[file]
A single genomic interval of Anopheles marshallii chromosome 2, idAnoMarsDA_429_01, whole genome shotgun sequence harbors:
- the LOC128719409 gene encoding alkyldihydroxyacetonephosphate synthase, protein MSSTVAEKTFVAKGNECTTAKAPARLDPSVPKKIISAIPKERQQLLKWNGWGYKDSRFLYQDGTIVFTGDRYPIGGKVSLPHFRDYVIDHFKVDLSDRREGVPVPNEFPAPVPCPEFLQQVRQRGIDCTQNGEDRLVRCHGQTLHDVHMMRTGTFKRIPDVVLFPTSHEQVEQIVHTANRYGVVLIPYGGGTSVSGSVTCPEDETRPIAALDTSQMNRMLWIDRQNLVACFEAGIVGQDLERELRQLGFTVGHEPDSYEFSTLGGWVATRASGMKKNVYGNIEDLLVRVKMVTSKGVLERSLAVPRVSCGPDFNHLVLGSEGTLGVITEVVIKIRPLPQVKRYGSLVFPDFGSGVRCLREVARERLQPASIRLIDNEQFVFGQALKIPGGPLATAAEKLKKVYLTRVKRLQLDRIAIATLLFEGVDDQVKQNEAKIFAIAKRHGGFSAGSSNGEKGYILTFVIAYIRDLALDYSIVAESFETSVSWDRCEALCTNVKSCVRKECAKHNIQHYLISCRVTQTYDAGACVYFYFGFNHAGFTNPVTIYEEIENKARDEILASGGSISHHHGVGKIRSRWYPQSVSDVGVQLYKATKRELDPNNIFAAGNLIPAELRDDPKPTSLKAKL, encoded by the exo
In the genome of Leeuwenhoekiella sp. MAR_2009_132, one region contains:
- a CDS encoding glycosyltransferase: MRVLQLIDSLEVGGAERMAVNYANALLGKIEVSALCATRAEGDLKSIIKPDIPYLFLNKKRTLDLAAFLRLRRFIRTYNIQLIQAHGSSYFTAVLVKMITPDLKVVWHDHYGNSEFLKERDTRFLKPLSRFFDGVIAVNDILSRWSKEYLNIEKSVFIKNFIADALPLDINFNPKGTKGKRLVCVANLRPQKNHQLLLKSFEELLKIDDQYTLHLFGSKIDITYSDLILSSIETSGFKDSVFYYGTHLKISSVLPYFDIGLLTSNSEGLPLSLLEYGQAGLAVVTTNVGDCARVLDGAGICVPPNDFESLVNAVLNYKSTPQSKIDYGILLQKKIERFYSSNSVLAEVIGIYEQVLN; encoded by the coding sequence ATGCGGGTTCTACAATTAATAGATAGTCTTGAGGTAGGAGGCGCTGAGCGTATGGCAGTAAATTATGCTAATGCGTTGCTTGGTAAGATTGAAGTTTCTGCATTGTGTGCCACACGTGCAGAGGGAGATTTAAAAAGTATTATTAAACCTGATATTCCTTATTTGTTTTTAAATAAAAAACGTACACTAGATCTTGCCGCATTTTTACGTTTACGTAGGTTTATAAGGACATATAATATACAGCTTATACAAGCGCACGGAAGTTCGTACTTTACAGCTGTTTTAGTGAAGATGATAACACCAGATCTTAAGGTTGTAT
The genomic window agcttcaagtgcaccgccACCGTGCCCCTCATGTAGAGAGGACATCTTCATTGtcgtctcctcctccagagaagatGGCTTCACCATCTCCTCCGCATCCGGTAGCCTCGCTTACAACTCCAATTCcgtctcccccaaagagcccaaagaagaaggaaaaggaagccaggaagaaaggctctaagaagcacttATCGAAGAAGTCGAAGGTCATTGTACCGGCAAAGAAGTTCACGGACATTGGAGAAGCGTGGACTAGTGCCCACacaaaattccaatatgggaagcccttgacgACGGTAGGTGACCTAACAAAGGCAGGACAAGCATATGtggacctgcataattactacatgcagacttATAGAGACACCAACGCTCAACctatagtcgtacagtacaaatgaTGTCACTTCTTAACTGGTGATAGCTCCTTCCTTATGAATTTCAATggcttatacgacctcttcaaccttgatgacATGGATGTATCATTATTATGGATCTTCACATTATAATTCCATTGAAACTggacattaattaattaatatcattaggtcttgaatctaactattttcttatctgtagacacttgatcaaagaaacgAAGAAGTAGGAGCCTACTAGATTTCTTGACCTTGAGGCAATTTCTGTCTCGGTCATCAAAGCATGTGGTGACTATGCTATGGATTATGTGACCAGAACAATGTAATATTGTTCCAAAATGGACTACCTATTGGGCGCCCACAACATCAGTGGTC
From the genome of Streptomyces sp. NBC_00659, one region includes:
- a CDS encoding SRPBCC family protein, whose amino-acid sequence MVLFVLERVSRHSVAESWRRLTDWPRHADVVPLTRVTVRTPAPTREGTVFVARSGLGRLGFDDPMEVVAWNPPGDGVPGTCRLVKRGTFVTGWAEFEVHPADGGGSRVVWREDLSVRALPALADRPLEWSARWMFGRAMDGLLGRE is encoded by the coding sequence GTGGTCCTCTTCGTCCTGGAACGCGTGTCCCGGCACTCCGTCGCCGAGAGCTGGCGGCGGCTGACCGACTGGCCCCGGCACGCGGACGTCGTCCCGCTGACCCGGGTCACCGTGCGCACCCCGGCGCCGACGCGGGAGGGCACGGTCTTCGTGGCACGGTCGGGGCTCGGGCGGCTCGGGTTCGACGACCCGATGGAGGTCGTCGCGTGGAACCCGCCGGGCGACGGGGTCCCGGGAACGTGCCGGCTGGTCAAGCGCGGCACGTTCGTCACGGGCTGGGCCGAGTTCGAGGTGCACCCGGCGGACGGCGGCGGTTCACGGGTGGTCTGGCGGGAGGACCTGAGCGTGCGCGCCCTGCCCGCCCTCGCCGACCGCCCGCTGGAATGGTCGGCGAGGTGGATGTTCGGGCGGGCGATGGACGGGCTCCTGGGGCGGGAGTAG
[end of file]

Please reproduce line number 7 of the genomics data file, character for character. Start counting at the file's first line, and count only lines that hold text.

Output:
- a CDS encoding SRPBCC family protein, whose amino-acid sequence MVLFVLERVSRHSVAESWRRLTDWPRHADVVPLTRVTVRTPAPTREGTVFVARSGLGRLGFDDPMEVVAWNPPGDGVPGTCRLVKRGTFVTGWAEFEVHPADGGGSRVVWREDLSVRALPALADRPLEWSARWMFGRAMDGLLGRE is encoded by the coding sequence GTGGTCCTCTTCGTCCTGGAACGCGTGTCCCGGCACTCCGTCGCCGAGAGCTGGCGGCGGCTGACCGACTGGCCCCGGCACGCGGACGTCGTCCCGCTGACCCGGGTCACCGTGCGCACCCCGGCGCCGACGCGGGAGGGCACGGTCTTCGTGGCACGGTCGGGGCTCGGGCGGCTCGGGTTCGACGACCCGATGGAGGTCGTCGCGTGGAACCCGCCGGGCGACGGGGTCCCGGGAACGTGCCGGCTGGTCAAGCGCGGCACGTTCGTCACGGGCTGGGCCGAGTTCGAGGTGCACCCGGCGGACGGCGGCGGTTCACGGGTGGTCTGGCGGGAGGACCTGAGCGTGCGCGCCCTGCCCGCCCTCGCCGACCGCCCGCTGGAATGGTCGGCGAGGTGGATGTTCGGGCGGGCGATGGACGGGCTCCTGGGGCGGGAGTAG